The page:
All right, very good. Let’s move on to the next question. This patient, uh, has had bilateral hip FAI and labrum repairs. So FAI stands for femoral acetabular impingement. So it’s basically the lining of your hip joint is not completely intact, and that hurts and tears and hurts, and the bone has been, um, traumatized, and so it’s not perfectly spherical. So, um, the patient also has an occult her hernia on the left side, remember the hip was on both sides, the hernias on the left side for several years, but have not had surgery to address it yet. I also have slight chronic detachment of my rectus abdominus on both sides. That’s something Dr. Brown can definitely discuss. So this is a 31 year old female. She’s an endurance triathlete. She’s worried about having more surgery since she’s already had her two hip surgeries, and it was very difficult to recover from those.

Speaker 1 (13:43):

She also has swelling in her groin crease and large lymph nodes, and the physician thinks there could, this could be lymphedema after her hip surgery. Any thoughts on dealing with hernia and these connective tissue disorders? So in summary, 31 year old high-end athlete, two hip surgeries, one on each side, and now she has a hernia on one side, which is occult. And occult means the hernia hurts, but it’s not a big, obviously bulking bulging hernia. Uh, so small hernia that’s symptomatic. Should she consider surgery and should she be worried about having surgery under these circumstances?

Speaker 2 (14:25):

It, in her situation, it’s gonna be important to determine what the source of the pain truly is. Uh, she has the rectus chair, uh, hernia. She’s a distance runner, so osteotis pubes can be thrown into the mix. Uh, the adductors are very nearby, so all those structures can be a source of the pain. The adductor injuries are often missed on imaging, uh, tests. So I, she needs a very thorough examination by someone who’s familiar with all these injuries. And then I often do what’s called diagnostic injections. So say we’re concerned about the osteotis pubis or an abductor or the rectus, I’ll often inject that with a local anesthetic and then have the athlete run around the building and see how she feels. And if she feels significantly better, then I’ll know the rectus is a component of her symptoms. If she doesn’t feel better, then we can inject the external bake around the occult hernia, have her run again and see if she feels better, and then that way localize what the source of pain is and then put together hip an appropriate, uh, uh, treatment regimen for her.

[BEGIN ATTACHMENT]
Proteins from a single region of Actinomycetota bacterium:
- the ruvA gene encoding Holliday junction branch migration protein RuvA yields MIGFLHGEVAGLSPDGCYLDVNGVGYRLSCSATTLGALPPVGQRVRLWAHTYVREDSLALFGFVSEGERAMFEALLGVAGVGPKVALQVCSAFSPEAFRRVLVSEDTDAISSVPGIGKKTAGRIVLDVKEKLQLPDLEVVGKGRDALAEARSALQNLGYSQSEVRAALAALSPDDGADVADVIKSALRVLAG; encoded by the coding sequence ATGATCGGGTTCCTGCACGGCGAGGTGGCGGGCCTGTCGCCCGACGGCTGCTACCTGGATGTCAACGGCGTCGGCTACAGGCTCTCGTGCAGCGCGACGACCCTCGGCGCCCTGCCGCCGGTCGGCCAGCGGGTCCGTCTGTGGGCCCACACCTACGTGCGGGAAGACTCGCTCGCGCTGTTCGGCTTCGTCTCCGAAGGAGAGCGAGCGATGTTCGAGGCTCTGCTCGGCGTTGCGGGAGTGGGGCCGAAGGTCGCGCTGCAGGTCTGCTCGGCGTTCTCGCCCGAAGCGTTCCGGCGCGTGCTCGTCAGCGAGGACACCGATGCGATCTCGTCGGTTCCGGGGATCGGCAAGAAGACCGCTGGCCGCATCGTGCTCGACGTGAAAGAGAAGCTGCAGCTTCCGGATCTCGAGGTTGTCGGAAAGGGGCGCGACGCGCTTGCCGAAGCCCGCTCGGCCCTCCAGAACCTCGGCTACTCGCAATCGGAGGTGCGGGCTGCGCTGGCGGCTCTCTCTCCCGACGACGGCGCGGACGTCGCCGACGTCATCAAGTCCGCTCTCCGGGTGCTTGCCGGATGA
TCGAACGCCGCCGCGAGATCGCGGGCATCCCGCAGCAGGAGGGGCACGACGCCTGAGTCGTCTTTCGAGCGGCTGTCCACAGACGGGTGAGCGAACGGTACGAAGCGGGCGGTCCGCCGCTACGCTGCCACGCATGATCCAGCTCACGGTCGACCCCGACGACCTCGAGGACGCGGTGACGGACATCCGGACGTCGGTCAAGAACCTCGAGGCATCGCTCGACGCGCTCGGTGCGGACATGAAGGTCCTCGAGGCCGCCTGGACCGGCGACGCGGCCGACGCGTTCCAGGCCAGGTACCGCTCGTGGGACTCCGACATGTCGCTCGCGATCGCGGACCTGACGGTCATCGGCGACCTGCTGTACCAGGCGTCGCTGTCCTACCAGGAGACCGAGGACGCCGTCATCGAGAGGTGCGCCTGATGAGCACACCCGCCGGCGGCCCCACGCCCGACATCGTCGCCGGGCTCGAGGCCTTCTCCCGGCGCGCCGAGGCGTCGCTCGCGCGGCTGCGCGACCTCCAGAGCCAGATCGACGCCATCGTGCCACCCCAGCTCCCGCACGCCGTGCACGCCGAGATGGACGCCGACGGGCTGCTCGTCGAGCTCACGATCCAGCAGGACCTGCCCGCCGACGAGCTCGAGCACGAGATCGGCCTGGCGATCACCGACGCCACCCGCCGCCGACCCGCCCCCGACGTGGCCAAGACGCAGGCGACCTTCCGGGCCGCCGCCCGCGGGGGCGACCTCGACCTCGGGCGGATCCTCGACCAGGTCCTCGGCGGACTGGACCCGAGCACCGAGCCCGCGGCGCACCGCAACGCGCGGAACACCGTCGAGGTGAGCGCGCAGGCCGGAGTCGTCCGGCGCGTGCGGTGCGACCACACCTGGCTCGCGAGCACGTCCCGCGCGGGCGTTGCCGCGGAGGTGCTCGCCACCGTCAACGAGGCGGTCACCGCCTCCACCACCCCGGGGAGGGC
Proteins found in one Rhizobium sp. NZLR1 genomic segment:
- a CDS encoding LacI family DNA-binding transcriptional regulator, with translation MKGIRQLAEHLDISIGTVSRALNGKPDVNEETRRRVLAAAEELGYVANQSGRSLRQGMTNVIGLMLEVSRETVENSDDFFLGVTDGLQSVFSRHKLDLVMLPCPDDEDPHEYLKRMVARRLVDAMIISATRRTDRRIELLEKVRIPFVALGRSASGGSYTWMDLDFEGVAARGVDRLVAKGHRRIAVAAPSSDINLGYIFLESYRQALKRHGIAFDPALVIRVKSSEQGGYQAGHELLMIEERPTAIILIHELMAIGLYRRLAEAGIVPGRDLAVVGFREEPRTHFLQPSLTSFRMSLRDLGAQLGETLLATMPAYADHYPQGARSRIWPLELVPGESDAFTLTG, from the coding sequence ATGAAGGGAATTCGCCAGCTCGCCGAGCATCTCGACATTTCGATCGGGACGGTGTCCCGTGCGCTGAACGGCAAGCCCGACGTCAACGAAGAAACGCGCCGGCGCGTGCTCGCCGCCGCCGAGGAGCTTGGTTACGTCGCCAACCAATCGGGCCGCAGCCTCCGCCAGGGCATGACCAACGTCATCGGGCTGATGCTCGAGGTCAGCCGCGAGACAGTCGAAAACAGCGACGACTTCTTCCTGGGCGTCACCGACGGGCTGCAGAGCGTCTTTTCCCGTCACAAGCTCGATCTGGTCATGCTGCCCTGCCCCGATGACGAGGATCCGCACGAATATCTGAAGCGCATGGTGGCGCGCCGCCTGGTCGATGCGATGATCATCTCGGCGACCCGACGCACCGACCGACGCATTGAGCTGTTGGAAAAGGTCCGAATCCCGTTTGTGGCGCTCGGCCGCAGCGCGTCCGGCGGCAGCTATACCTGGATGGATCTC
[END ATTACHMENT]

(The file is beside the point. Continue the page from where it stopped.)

Speaker 1 (15:37):

So I think assuming that the hip surgery was done and addressed, the hip pain, if there’s an occult hernia with no symptoms, I would leave that alone and do watchful waiting. You agree?

Speaker 2 (15:54):

Yeah. So I, I don’t think you need to fix anything that’s not symptomatic.

Speaker 1 (16:00):

Um, and then what about if it were symptomatic? Um, well, you answered that the symptomatic, uh, we would repair it. So I think having had hip repair doesn’t make you a poor candidate to have poor outcomes for inguinal hernia surgery. I think they’re unrelated, um, understanding that hip problems can give groin pain. So what Dr. Brown said was exactly right, really, we have to figure out as hernia specialists, is that pain coming from your hernia or from your hip? If it’s coming from your hernia repair should be done. If it’s not coming from your hernia, the fact that you just have a hernia is not reason enough to get it repaired. Does that sound like a good summary?

Speaker 2 (16:45):

Yeah. So it is just very important to determine what the source of the pain is and then treat that not, so the hernia may not be given her any trouble. The hips certainly could still be given her trouble. So sometimes I encourage them to get hip injected with the local anesthetic and then run around the building again and see how the athlete feels.

Speaker 1 (17:03):

Yeah. And then the, there’s a concern that she has, um, maybe a connective tissue disorder or connected disorder. Um, I don’t think these are necessarily connected. The swelling in the growing crease may or may not be from the hernia enlarged lymph nodes. We don’t really consider them enlarged, but more than one centimeter. So if you’re thin, you can feel your own lymph nodes sometimes, um, even though they’re not abnormally enlarged, uh, and then lymphedema after hip surgery, that’s kind of stretching it, that’s a lot of lymphatic disruption. And most hip surgery doesn’t involve the lymphatics.

Speaker 2 (17:44):

I agree with you.

Speaker 1 (17:45):

Okay. Awesome. All right. These questions are rolling in. Let’s see. Next one. Um, this patient has had bilateral inguinal hernia repair with mesh only on one side, that side recurred, he had a should ice repair with mesh still in there. Okay, so you had a hernia repair with mesh, it recurred, then you had a shouldice repair after that, the mesh is behind the rectus muscle rather than on top. Can this still be safely removed? Uh, and if so, can I still have a pure tissue repair after? So this an indirect inguinal hernia had a mesh repair that occurred, had a shoulder ice on top of that, and now he’s wondering if he can or should safely have the mesh removed the retrorectus mesh. Why do you want it removed?

Speaker 2 (18:43):

Yeah, it don’t only have to be removed if it’s giving trouble,

Speaker 1 (18:48):


Speaker 2 (18:49):

Um, so if the mesh has become fibrotic or in one of the local nerves are involved, then the, you know, the mesh can be treated. Uh, but if it’s not given any trouble, I definitely leave it in in place.

Speaker 1 (19:05):